The 2017 Academy Awards air tonight: La La Land, which picked up 14 nominations, is expected to win the big prize, although there's always a chance that one of the other Best Picture nominees could pull off an upset. It's not likely, but it's certainly possible, especially given the broad strength of the field. The nine films up for Best Picture represent the best crop of nominees in years, and Moonlight, Arrival, and Hell or High Water, in particular, are truly excellent films. You can't go wrong watching any of this year's Best Picture movies.
One thing that stands out about this year's crop, though, is the lack of sweeping epics: Sure, Arrival is a movie about a global alien invasion, but compared to most films in the category, it's modestly budgeted (the production budget was under $50 million) and relatively small in scope. The movie mostly about a pair of scientists trying to work out an alien language. The same goes for Mel Gibson's Hacksaw Ridge, a war film with an even smaller budget that is focused on a single act of battlefield heroism.
So is the era of the Oscar epic over? In today's New York Times, I look at how the Academy Awards has moved away from epics that attempt to capture the national character in a single sweeping film. Instead, this year's Best Picture nominees offer a variety of individual stories that, taken together, reflect the nation's identity — or, really, identities — as well as any single film. Indeed, I think the narrower and more personal focus, on specific individuals and cultural identities, is part of what makes this year's crop so excellent:
From the piece:
For years, the Academy Awards reliably recognized movies that attempted to capture the sweep of the American idea — in earnest films like "Forrest Gump" and "Saving Private Ryan" as well as more scorching efforts like "There Will Be Blood" — that seemed to want to define the country, and its people, all at once.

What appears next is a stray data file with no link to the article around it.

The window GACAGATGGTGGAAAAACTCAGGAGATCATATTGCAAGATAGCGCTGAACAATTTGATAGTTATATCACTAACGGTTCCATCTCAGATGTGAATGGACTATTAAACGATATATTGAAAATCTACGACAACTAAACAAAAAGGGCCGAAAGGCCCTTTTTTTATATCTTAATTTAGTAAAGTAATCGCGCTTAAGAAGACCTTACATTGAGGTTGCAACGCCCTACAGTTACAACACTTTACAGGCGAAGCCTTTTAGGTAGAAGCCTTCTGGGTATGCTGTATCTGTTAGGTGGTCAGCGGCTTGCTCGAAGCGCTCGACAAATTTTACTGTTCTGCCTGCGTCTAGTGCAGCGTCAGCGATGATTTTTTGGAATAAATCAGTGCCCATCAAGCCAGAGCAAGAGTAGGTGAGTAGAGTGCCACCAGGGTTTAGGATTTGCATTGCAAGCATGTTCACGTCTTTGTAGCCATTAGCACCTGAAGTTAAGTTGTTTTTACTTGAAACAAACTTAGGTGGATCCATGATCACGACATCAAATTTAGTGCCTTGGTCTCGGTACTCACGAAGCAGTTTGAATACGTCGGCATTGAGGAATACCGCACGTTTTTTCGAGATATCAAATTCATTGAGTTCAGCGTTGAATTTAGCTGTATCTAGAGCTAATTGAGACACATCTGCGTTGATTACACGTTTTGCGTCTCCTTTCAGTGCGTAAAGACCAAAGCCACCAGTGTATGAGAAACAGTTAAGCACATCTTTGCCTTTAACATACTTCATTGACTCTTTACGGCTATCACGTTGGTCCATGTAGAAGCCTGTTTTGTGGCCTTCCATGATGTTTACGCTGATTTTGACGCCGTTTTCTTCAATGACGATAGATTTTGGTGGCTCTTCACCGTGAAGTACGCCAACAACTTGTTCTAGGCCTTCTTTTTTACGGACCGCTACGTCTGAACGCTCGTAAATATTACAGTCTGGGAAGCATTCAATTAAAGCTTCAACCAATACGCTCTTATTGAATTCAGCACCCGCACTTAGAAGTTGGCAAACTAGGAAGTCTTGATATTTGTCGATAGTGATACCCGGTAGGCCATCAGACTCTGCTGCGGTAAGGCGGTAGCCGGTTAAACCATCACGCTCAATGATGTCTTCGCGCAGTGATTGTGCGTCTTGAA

If you wanted a shot at a best-picture Oscar in that era, an ambitious statement film that tried to tell Americans who they really are was a good bet.
But in this decade, the Oscars have turned inward, eschewing ambitious epics and grand statements about the national character in favor of anxious self-reflection, bestowing the Academy's highest honors on films like "The Artist" and "Argo" that flattered Hollywood's self-image. True, in the aftermath of the financial crisis, a handful of movies tried to channel the country's mood ("The Wolf of Wall Street" and "American Hustle") or critique its historic self-conception ("12 Years a Slave"). But by and large, Hollywood went from examining the national character to examining its own.
This year's crop has some of that. A top contender, "La La Land," a technically proficient love letter to old Hollywood musicals, is set in Los Angeles, of course.
Yet the nine films nominated for the Academy's highest honor manage to present a vision not of the American identity, but of the variety of American identities — a collage of very different American lives that, taken together, provide as strong a sense of the American idea as any single movie ever has.
Read the whole thing here.